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Pages: pp. 109-112

A Not-So-Random Perspective on Probability and Random Processes

Scott Brookhart

Probability and Random Processes for Electrical and Computer Engineersby John A. Gubner, Cambridge University Press, 2006, ISBN: 978-0521864701, US$80.00, 628 pp.

Probability and Random Processes for Electrical and Computer Engineers is a textbook and reference on probability and discrete and continuous random variable processes for electrical and computer engineers. Author John Gubner offers examples, problems, and solutions to further enhance readers' understanding—which is one way that I learn material well.


The book is for readers with an advanced undergraduate- or graduate-level understanding of math. Some background in signals and systems, as well as linear algebra, is a prerequisite. Readers can expect to gain a solid understanding of probability and random processes related to signals and systems such as network traffic analysis and communications (the book's examples concern problems that computer and electrical engineers would encounter).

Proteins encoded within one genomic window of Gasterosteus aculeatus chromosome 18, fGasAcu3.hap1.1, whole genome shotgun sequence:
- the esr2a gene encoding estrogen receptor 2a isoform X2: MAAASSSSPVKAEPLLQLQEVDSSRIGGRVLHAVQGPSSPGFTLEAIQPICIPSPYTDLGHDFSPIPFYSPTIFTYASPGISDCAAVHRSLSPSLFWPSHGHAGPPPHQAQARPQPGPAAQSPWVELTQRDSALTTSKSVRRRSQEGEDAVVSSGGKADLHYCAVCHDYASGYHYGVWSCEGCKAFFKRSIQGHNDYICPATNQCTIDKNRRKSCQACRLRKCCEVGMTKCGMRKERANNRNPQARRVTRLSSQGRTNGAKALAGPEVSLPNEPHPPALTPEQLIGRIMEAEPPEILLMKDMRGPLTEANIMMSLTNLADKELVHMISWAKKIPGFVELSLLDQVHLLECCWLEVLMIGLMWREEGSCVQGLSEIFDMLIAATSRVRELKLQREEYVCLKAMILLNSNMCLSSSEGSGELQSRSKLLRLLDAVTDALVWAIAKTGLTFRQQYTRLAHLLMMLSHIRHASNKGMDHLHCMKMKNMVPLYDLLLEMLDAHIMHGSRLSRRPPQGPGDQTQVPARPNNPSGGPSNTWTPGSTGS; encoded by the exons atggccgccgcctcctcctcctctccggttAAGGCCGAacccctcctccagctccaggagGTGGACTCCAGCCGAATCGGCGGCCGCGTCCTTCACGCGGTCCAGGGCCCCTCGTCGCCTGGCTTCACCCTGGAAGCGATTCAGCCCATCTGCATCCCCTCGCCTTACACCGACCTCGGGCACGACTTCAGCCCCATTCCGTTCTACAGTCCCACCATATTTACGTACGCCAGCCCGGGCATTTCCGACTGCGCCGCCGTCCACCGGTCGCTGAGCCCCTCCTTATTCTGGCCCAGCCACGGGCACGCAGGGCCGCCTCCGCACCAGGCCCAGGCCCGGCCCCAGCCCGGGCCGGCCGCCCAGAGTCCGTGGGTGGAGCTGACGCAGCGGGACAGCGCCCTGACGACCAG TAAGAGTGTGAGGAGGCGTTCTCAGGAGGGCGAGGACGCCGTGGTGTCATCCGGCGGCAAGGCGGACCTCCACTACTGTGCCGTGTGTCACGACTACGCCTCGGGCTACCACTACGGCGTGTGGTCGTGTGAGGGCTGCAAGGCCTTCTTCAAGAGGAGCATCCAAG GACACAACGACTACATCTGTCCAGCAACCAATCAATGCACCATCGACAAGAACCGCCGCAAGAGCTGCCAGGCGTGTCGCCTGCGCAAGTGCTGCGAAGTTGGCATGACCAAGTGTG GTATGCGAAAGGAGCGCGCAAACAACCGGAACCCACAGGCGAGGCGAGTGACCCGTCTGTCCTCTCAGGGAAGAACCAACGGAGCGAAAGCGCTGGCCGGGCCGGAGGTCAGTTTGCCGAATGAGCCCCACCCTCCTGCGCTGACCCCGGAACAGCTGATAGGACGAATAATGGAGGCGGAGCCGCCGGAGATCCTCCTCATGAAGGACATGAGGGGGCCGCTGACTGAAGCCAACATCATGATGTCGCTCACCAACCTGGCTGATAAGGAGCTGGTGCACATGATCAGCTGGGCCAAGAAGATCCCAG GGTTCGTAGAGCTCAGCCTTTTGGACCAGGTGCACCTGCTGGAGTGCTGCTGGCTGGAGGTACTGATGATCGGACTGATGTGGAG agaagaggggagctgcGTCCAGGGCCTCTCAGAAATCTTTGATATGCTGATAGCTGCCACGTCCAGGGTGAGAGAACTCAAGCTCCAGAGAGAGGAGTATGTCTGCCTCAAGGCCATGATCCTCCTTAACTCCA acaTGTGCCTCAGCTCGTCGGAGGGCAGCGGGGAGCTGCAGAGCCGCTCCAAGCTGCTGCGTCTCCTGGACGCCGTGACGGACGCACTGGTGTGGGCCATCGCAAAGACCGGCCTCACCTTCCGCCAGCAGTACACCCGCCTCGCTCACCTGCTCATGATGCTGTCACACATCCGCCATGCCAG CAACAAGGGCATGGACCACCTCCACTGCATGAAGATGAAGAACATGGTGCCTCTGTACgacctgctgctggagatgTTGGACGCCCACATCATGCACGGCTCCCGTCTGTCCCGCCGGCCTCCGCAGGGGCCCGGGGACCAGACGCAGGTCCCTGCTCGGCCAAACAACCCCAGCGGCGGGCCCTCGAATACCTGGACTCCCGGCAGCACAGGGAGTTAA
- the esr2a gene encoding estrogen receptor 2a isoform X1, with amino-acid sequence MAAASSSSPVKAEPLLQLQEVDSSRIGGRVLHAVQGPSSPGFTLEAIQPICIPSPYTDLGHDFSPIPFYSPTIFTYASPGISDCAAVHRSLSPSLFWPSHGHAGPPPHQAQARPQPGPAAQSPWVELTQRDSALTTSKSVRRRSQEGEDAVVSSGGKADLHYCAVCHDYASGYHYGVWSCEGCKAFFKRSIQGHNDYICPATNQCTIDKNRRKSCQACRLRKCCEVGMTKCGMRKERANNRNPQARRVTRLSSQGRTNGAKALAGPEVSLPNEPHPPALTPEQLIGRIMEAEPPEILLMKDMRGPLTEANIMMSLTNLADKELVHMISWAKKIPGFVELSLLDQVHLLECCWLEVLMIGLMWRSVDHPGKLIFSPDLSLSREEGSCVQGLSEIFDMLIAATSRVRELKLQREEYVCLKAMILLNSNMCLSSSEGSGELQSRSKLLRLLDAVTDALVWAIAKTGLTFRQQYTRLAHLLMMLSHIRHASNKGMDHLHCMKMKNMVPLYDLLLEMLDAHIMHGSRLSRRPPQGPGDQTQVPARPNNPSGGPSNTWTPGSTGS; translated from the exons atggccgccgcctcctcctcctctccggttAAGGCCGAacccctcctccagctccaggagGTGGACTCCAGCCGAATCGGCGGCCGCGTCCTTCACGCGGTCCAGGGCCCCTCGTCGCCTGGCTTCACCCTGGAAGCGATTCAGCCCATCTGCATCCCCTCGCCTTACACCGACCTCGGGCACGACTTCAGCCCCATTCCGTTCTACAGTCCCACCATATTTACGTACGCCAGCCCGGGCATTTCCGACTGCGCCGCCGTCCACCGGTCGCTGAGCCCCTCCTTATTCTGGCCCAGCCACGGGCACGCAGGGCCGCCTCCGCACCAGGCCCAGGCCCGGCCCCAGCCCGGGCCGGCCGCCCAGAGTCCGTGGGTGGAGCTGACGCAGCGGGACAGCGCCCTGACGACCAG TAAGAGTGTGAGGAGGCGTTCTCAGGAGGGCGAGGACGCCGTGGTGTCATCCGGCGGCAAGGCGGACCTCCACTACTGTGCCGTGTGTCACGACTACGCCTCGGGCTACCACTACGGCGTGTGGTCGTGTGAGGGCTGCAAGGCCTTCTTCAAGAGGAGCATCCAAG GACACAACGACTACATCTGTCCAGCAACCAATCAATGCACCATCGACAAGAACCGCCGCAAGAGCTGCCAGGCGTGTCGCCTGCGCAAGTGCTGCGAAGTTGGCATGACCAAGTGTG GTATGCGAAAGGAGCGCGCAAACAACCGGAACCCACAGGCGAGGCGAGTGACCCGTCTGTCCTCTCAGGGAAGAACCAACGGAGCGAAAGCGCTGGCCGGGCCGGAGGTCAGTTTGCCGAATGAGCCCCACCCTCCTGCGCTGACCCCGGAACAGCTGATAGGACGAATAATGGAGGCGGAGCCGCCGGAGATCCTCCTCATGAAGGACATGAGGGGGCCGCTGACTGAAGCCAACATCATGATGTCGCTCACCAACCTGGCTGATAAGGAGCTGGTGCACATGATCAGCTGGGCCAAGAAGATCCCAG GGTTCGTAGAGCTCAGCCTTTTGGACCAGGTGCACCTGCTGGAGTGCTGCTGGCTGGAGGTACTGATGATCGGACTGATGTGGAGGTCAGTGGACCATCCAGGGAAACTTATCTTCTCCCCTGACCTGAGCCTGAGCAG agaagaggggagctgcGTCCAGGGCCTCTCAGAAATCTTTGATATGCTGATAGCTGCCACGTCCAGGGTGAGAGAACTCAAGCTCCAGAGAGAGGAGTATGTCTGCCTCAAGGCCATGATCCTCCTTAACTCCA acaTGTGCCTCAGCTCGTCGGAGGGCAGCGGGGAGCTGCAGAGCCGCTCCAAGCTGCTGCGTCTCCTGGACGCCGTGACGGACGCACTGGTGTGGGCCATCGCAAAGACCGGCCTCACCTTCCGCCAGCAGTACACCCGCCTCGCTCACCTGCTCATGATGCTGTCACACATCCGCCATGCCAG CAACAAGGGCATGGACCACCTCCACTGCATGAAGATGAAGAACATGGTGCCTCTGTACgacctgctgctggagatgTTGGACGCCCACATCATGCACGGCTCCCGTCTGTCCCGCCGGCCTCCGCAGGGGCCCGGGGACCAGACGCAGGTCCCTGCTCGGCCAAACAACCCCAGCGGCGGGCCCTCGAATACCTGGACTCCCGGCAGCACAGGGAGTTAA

The book's material could be taught over two semesters, and each chapter includes an exam preparation and notes section. The material is logically presented, building on former chapters as the book progresses. Gubner has effectively achieved his objective of making this material accessible and workable to the intended readers.

The book begins by providing a good basis for probability, discrete methods, and continuous methods. In the two-semester course scenario, this would comprise most of what Gubner advocates for the first semester of advanced undergraduate or graduate coursework. (Calculus is assumed for this work.) Each chapter provides many samples and solutions with varying difficulties. Gubner includes Matlab problems to assist with computing some of the samples. He also addresses central limit theorem and Gaussian curve.